A South African-style Truth and Reconciliation Commission (TRC) has been put forward as a means of mending political and social divides in the Maldives, following President Mohamed Nasheed’s radio address last week calling for the investigation of past injustices.
“I am saying this as a person who has seen these things very closely. Many people have died. Many people were killed. The lives of many were ruined. Many people’s lives were destroyed to the point where they had no future,” Nasheed said, calling on the Human Rights Commission of the Maldives (HRCM) to look to the past and become “a commission that properly works for human rights in this country.”
In an interview today with Minivan News, President of HRCM Ahmed Saleem said while he agreed “that while the violations of the past need to be looked into, I also think that right now the country is divided and facing problems of politics and religion. I’m very concerned – we’re a small country of 300,000 people and we can’t afford to have such divisions,” he said.
An investigation spanning the time of the former government risked “setting a precedent for a witch-hunt whenever there is a change of government.”
“Personally, I don’t think the president wants to dig into the past,” Saleem said. “But he is under a lot of pressure from others in his government who suffered greatly under the former regime. He is a politician and he is doing what he has to do.”
An alternative to HRCM’s involvement, he suggested, was to create a separate commission “to look into the past with the intention to unify, rather than punish.”
Such a commission would not undermine HRCM “because our mandate states that we must send matters to the courts, and we [rarely] investigate anything that occurred before 2000. We try to mediate and find solutions.”
In contrast, the new commission would “allow those who were abused to ask for forgiveness, and those who were abused to forgive,” he said.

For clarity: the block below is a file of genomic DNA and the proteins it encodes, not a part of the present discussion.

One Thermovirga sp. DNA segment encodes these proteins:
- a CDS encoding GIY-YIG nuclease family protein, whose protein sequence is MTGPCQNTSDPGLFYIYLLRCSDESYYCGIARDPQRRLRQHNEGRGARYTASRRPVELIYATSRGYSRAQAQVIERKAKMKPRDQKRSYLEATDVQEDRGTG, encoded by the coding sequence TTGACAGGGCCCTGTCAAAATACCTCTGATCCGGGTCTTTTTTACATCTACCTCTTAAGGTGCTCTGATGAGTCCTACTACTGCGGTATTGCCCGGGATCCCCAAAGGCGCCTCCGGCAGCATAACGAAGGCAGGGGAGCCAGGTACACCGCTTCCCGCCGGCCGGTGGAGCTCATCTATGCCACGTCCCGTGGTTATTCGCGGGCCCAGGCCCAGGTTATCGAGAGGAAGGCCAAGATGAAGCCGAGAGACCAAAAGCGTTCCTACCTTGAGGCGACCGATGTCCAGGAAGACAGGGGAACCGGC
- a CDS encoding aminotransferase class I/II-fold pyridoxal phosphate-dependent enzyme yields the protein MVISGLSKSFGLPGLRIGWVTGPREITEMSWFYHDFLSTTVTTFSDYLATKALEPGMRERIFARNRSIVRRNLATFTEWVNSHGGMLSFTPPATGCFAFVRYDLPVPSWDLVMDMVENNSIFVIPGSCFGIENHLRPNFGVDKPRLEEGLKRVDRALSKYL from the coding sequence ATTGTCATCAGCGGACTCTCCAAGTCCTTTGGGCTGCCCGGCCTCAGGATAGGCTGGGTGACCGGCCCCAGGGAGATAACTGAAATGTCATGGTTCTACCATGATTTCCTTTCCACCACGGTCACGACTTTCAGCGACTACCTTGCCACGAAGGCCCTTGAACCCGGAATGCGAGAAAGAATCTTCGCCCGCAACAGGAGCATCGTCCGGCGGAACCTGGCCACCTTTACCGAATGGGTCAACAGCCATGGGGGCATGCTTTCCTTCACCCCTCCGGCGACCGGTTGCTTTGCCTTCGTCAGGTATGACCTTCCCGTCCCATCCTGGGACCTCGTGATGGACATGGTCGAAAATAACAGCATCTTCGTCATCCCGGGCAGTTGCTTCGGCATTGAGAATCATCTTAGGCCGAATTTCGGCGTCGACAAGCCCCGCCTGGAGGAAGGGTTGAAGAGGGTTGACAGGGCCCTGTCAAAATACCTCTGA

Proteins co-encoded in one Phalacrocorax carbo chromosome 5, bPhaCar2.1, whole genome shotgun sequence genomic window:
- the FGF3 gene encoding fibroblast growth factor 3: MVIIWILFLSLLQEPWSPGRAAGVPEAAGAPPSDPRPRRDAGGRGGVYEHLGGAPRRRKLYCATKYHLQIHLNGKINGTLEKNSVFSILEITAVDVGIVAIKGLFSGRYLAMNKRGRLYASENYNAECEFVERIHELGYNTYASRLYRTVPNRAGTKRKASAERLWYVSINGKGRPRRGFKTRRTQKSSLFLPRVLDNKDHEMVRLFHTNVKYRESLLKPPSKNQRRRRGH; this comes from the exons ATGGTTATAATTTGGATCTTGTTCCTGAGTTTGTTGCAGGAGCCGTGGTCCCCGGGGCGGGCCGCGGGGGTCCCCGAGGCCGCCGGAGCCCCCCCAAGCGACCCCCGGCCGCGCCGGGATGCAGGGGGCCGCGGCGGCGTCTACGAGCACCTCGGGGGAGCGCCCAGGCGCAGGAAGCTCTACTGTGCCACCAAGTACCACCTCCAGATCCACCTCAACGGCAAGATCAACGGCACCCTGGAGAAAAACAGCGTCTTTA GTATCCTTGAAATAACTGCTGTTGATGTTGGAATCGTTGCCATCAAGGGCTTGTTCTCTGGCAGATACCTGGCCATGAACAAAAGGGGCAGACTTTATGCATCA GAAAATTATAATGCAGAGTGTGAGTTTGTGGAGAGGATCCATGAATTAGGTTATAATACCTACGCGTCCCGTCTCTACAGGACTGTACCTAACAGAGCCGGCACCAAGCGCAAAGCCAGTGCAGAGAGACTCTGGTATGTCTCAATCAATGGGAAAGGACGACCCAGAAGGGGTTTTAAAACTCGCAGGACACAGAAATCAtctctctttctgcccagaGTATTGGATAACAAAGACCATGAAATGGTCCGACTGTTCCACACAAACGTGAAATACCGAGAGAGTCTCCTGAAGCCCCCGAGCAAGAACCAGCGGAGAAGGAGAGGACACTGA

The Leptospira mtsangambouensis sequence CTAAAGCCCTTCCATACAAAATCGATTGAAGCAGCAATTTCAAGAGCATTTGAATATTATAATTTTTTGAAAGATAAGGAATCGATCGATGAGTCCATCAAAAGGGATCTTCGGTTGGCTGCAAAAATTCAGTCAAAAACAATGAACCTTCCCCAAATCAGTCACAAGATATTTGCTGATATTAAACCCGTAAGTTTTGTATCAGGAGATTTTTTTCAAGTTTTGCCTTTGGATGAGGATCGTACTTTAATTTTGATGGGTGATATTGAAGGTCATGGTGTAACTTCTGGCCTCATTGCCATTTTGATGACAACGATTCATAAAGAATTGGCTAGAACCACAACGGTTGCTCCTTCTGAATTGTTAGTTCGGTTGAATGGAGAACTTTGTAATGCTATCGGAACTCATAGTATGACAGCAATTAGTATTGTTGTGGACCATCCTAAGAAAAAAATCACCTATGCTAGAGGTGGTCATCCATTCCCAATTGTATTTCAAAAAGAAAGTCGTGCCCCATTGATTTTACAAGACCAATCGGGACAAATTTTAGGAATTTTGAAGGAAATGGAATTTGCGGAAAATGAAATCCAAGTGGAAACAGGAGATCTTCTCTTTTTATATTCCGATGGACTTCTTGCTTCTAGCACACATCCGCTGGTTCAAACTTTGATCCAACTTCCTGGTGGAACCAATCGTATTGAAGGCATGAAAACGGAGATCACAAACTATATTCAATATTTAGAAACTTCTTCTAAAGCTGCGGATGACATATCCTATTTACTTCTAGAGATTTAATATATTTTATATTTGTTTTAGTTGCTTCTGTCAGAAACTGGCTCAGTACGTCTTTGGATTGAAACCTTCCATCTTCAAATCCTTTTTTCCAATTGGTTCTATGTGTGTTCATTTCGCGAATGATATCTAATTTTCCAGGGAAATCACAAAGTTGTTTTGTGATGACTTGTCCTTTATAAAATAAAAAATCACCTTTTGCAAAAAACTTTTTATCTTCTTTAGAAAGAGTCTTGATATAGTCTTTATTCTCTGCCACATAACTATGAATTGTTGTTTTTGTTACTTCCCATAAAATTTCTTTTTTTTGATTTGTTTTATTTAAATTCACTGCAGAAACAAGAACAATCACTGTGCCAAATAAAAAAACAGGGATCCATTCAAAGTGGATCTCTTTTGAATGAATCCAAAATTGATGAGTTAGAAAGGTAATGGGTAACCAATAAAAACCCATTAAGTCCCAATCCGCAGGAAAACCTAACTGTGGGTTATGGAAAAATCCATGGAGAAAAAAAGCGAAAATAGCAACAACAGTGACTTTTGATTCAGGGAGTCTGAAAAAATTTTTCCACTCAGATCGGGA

“It would need the approval of the People’s Majlis and the major political parties; such a set up would need the power to convict, the power to forgive, and also a lot of money, because the process would have to last at least two years.”
While the South African TRC had the power to convict following the abolition of apartheid, in practice many perpetrators of human rights abuses were given civil and criminal amnesty in exchange in return for truthful testimony. The project was widely considered successful and a key component of South Africa’s transition to a free democracy.
A similar commission in the Maldives would have to be agreed upon by major parties and protected from becoming a political weapon, Saleem suggested, questioning the wisdom of limiting the mandate of such a commission to 30 years.
“We need a strong opposition to keep the government accountable,” he said. “It’s very important for the president, the government and the Majilis to unite the country, and the opposition [DRP] will not agree to any investigation of less than 30 years.”
This would place Ibrahim Nasir’s government within the mandate of the TRC, including his brutal 1962 suppression of the United Suvadive Republic and destruction of Havaru Thinadhoo.